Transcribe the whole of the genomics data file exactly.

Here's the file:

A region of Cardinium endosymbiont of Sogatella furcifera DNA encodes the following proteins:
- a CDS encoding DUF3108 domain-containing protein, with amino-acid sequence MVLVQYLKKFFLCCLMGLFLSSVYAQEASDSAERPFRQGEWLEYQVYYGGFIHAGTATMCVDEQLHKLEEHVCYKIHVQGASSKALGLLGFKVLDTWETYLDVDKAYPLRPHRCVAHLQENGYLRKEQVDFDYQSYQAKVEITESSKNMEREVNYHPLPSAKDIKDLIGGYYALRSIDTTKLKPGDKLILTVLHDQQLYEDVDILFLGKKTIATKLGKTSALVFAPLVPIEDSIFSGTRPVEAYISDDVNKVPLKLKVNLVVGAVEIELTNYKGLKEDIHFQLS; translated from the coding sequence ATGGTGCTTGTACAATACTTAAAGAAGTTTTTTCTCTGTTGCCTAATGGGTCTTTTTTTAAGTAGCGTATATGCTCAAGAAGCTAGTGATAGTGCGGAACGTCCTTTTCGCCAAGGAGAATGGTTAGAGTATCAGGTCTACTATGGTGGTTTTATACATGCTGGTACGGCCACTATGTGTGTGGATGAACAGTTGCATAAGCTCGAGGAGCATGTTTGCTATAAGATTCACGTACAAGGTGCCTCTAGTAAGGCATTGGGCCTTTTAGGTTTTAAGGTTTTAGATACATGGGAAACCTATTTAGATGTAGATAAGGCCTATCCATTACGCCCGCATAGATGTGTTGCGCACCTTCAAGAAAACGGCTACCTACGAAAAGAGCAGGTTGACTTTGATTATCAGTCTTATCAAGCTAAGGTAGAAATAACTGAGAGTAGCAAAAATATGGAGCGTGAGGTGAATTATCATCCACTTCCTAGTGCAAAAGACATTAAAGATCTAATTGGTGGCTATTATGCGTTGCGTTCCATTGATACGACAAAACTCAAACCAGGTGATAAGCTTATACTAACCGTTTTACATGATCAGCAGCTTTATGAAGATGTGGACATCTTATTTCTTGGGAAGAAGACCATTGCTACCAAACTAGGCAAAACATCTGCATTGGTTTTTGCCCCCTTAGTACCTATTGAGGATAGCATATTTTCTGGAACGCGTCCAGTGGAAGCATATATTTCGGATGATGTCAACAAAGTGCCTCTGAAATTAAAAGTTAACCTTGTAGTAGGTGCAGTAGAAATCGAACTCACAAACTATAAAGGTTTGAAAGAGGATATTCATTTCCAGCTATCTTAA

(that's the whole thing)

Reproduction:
A region of Cardinium endosymbiont of Sogatella furcifera DNA encodes the following proteins:
- a CDS encoding DUF3108 domain-containing protein, with amino-acid sequence MVLVQYLKKFFLCCLMGLFLSSVYAQEASDSAERPFRQGEWLEYQVYYGGFIHAGTATMCVDEQLHKLEEHVCYKIHVQGASSKALGLLGFKVLDTWETYLDVDKAYPLRPHRCVAHLQENGYLRKEQVDFDYQSYQAKVEITESSKNMEREVNYHPLPSAKDIKDLIGGYYALRSIDTTKLKPGDKLILTVLHDQQLYEDVDILFLGKKTIATKLGKTSALVFAPLVPIEDSIFSGTRPVEAYISDDVNKVPLKLKVNLVVGAVEIELTNYKGLKEDIHFQLS; translated from the coding sequence ATGGTGCTTGTACAATACTTAAAGAAGTTTTTTCTCTGTTGCCTAATGGGTCTTTTTTTAAGTAGCGTATATGCTCAAGAAGCTAGTGATAGTGCGGAACGTCCTTTTCGCCAAGGAGAATGGTTAGAGTATCAGGTCTACTATGGTGGTTTTATACATGCTGGTACGGCCACTATGTGTGTGGATGAACAGTTGCATAAGCTCGAGGAGCATGTTTGCTATAAGATTCACGTACAAGGTGCCTCTAGTAAGGCATTGGGCCTTTTAGGTTTTAAGGTTTTAGATACATGGGAAACCTATTTAGATGTAGATAAGGCCTATCCATTACGCCCGCATAGATGTGTTGCGCACCTTCAAGAAAACGGCTACCTACGAAAAGAGCAGGTTGACTTTGATTATCAGTCTTATCAAGCTAAGGTAGAAATAACTGAGAGTAGCAAAAATATGGAGCGTGAGGTGAATTATCATCCACTTCCTAGTGCAAAAGACATTAAAGATCTAATTGGTGGCTATTATGCGTTGCGTTCCATTGATACGACAAAACTCAAACCAGGTGATAAGCTTATACTAACCGTTTTACATGATCAGCAGCTTTATGAAGATGTGGACATCTTATTTCTTGGGAAGAAGACCATTGCTACCAAACTAGGCAAAACATCTGCATTGGTTTTTGCCCCCTTAGTACCTATTGAGGATAGCATATTTTCTGGAACGCGTCCAGTGGAAGCATATATTTCGGATGATGTCAACAAAGTGCCTCTGAAATTAAAAGTTAACCTTGTAGTAGGTGCAGTAGAAATCGAACTCACAAACTATAAAGGTTTGAAAGAGGATATTCATTTCCAGCTATCTTAA